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Article
Publication date: 1 May 2003

Szu‐Hsien Chang and Brian H. Kleiner

Observes racial stereotypes and explains the way human beings “see” one another because of this. Adumbrates that even as far back as 1798, the media stereotyped people…

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Abstract

Observes racial stereotypes and explains the way human beings “see” one another because of this. Adumbrates that even as far back as 1798, the media stereotyped people into various groups, and subsequent surveys only seem to emphasize this. Lists out the more common racial stereotypes using (US) surveys to collect peoples’ thoughts and feelings. Shows how to overcome racial stereotypes. Sums up that communication barriers can ensue from stereotyping races and that people should be responsible in overlooking media influences in this area.

Details

Equal Opportunities International, vol. 22 no. 3
Type: Research Article
ISSN: 0261-0159

Keywords

Open Access
Article
Publication date: 19 April 2022

Piero Mella

Stereotypes are simplified and widely shared visions held by a social group regarding a place, object, event or recognizable set of people united by certain…

Abstract

Purpose

Stereotypes are simplified and widely shared visions held by a social group regarding a place, object, event or recognizable set of people united by certain characteristics or qualities. They are “dangerous” mental models because they are widely disseminated, devious and capable of acting even unconsciously in individuals, social groups and organizations altering the rationality of assessments and choices and producing discrimination and prejudice. Stereotypes acritically extend from a characteristic of a significant percentage of a category to the totality of individuals. The process of generalization triggered by a stereotype produces the error of discrimination and prejudice. There are numerous forms of stereotypes, but this study takes into account gender stereotypes because they act pervasively, often subtly, to reduce “productivity”. People who are aware of being discriminated perceive an unsatisfactory fulfillment of their motivations, which reduces their incentive to improve their performance. Since productivity measures the efficient use of energy from working in production processes, the author believes that wherever gender stereotypes are at play, there is a productive “waste of energy”, an inefficiency in work activity with harmful effects for organizations of all kinds, including families.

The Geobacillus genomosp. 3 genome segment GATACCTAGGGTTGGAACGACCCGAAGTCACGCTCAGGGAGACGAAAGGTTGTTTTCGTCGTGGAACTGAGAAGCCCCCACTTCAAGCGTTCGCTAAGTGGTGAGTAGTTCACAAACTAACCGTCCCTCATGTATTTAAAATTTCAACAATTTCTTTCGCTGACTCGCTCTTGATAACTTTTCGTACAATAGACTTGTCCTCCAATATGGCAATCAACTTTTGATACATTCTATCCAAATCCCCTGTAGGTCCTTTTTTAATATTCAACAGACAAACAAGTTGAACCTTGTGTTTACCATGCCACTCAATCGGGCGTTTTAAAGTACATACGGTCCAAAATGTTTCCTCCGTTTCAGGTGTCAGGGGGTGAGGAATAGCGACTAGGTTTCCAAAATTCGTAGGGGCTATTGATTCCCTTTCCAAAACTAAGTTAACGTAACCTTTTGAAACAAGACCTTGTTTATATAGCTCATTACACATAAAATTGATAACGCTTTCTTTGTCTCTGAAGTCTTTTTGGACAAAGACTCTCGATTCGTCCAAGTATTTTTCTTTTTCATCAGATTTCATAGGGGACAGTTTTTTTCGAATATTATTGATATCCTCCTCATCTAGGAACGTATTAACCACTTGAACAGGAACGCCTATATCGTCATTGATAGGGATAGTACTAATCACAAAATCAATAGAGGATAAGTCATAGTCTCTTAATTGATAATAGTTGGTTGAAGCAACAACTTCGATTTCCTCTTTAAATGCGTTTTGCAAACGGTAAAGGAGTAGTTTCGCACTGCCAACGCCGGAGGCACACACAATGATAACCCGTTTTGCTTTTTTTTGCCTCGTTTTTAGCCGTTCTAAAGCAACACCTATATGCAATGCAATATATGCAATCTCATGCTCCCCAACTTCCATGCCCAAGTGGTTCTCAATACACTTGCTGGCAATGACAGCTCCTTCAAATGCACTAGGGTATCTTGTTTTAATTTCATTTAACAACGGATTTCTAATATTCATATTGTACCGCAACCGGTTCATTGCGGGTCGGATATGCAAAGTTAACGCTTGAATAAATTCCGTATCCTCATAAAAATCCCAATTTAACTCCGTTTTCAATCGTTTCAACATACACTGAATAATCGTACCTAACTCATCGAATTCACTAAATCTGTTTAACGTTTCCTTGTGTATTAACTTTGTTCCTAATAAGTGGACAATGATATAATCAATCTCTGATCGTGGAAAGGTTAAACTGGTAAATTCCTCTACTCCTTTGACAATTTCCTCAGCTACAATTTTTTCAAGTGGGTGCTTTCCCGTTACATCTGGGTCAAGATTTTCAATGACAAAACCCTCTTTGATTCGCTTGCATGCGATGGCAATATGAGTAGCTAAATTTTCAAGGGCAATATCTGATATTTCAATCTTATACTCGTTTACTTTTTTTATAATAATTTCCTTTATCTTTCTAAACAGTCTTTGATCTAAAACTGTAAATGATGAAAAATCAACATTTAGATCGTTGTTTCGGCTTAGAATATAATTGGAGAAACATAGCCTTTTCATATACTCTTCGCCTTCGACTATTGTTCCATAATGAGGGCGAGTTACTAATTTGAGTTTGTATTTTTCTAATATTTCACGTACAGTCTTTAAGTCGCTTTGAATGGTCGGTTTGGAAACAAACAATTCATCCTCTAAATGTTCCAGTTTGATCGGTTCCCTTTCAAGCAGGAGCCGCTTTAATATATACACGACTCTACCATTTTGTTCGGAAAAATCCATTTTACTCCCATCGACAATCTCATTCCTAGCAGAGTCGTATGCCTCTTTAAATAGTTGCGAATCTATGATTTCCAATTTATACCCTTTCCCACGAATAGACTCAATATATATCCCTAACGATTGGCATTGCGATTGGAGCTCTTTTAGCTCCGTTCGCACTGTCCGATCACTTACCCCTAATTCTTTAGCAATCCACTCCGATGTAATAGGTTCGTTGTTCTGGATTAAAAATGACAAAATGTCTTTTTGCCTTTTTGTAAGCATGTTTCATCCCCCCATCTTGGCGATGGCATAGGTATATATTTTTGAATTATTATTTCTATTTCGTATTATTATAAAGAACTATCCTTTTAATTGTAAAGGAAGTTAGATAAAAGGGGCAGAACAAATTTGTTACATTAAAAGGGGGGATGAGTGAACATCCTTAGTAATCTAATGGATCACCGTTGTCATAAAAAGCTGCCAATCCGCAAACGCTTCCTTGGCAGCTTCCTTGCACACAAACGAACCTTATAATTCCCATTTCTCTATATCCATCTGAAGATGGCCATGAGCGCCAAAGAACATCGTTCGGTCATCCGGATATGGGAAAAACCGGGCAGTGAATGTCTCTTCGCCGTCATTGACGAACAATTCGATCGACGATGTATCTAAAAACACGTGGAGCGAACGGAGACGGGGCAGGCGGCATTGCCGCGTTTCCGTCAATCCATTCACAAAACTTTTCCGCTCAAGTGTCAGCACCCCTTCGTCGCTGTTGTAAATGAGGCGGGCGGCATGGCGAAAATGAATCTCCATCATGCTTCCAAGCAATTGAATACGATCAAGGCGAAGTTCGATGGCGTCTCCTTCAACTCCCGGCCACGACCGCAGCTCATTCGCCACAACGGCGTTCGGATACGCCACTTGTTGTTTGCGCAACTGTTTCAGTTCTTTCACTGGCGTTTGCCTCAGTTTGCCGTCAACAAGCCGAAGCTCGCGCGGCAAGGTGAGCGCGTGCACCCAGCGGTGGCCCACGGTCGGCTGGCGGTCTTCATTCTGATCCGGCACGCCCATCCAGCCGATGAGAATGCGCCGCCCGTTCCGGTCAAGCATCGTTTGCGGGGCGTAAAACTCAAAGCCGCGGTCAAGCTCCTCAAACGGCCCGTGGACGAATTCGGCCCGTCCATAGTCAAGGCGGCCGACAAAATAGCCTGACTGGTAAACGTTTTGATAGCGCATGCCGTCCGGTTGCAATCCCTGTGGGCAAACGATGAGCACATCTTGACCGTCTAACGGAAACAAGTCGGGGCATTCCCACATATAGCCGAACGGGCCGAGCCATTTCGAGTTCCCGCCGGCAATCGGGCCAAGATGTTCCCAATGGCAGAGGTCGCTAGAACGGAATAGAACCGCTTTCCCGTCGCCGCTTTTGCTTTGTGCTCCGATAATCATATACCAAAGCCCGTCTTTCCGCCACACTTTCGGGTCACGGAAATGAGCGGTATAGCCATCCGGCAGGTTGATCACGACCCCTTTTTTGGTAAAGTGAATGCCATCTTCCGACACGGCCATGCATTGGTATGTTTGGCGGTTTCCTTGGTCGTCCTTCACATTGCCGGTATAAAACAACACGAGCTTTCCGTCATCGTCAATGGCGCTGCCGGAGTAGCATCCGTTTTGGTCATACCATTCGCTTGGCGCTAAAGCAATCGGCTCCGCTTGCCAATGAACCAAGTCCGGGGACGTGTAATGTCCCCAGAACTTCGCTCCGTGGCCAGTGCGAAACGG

Design/methodology/approach

The work aims to demonstrate that wherever gender stereotypes are at play, a “waste of energy” manifests itself in terms of productivity, representing an inefficiency in work activity with harmful effects for organizations of all kinds, including families. To describe the negative effects stereotypes produce in organizations, some models are presented based on the methods and language of systems thinking. These models, although typically qualitative, are capable of exploring the most accepted theories in the literature: tournament theory, the Pygmalion effect, the Galatea effect, self-fulfilling prophecies, the Queen bee syndrome, the role congruency theory, the glass ceiling theory (“think manager, think male” and “family responsibilities wall”). The paper follows a predominantly organizational and corporate approach, although the copious literature on stereotypes belongs largely to the area of social psychology and organization studies.

Findings

The paper does not consider the psychological origin of stereotypes but highlights their use as routines-shortcuts for evaluations and decisions demonstrating that, when adopted in social systems and within organisations, stereotypes produce different forms of discrimination: in social rights, in work, in careers and in access to levels of education and public services, reducing performance and limit potential. The paper also examines some ways gender and culture stereotypes can be opposed, presenting a change management strategy and some concrete solutions proposed by the process–structure–culture model for social change (PSC model).

Research limitations/implications

The main limitation of the work is that it focuses on gender stereotypes, choosing not to consider the “intersection effect” of these with other stereotypes: racial stereotypes, religious stereotypes, color stereotypes, age stereotypes, sex and sexual orientation stereotypes, and many others, whose joint action can cause serious inefficiencies in organizational work.

Practical implications

As stereotypes are a component of social culture and are handed down, by use and example, from generation to generation, the maintenance over time of stereotypes used by individuals to evaluate, judge and act can be seen as an effect of the typical action of a combinatory system of diffusion, which can operate for a long time if not effectively opposed. Il PSC model indicates the strategy for carrying out this opposition.

Social implications